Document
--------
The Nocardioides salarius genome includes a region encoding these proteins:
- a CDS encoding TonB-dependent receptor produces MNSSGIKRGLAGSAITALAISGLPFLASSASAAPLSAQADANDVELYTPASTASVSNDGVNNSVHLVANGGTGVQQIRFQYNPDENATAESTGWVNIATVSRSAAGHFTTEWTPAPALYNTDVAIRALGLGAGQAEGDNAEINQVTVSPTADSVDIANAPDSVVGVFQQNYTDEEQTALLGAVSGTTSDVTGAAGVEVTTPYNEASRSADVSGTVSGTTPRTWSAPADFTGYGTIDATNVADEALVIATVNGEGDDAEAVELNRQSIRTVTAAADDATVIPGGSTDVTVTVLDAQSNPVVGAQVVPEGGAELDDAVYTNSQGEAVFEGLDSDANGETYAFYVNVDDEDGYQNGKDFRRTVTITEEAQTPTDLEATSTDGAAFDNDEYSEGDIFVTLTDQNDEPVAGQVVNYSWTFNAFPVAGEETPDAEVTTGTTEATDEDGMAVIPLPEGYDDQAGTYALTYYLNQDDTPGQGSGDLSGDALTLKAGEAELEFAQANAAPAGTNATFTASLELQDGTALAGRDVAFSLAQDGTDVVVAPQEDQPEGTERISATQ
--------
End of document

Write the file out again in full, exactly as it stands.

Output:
The Nocardioides salarius genome includes a region encoding these proteins:
- a CDS encoding TonB-dependent receptor produces MNSSGIKRGLAGSAITALAISGLPFLASSASAAPLSAQADANDVELYTPASTASVSNDGVNNSVHLVANGGTGVQQIRFQYNPDENATAESTGWVNIATVSRSAAGHFTTEWTPAPALYNTDVAIRALGLGAGQAEGDNAEINQVTVSPTADSVDIANAPDSVVGVFQQNYTDEEQTALLGAVSGTTSDVTGAAGVEVTTPYNEASRSADVSGTVSGTTPRTWSAPADFTGYGTIDATNVADEALVIATVNGEGDDAEAVELNRQSIRTVTAAADDATVIPGGSTDVTVTVLDAQSNPVVGAQVVPEGGAELDDAVYTNSQGEAVFEGLDSDANGETYAFYVNVDDEDGYQNGKDFRRTVTITEEAQTPTDLEATSTDGAAFDNDEYSEGDIFVTLTDQNDEPVAGQVVNYSWTFNAFPVAGEETPDAEVTTGTTEATDEDGMAVIPLPEGYDDQAGTYALTYYLNQDDTPGQGSGDLSGDALTLKAGEAELEFAQANAAPAGTNATFTASLELQDGTALAGRDVAFSLAQDGTDVVVAPQEDQPEGTERISATQ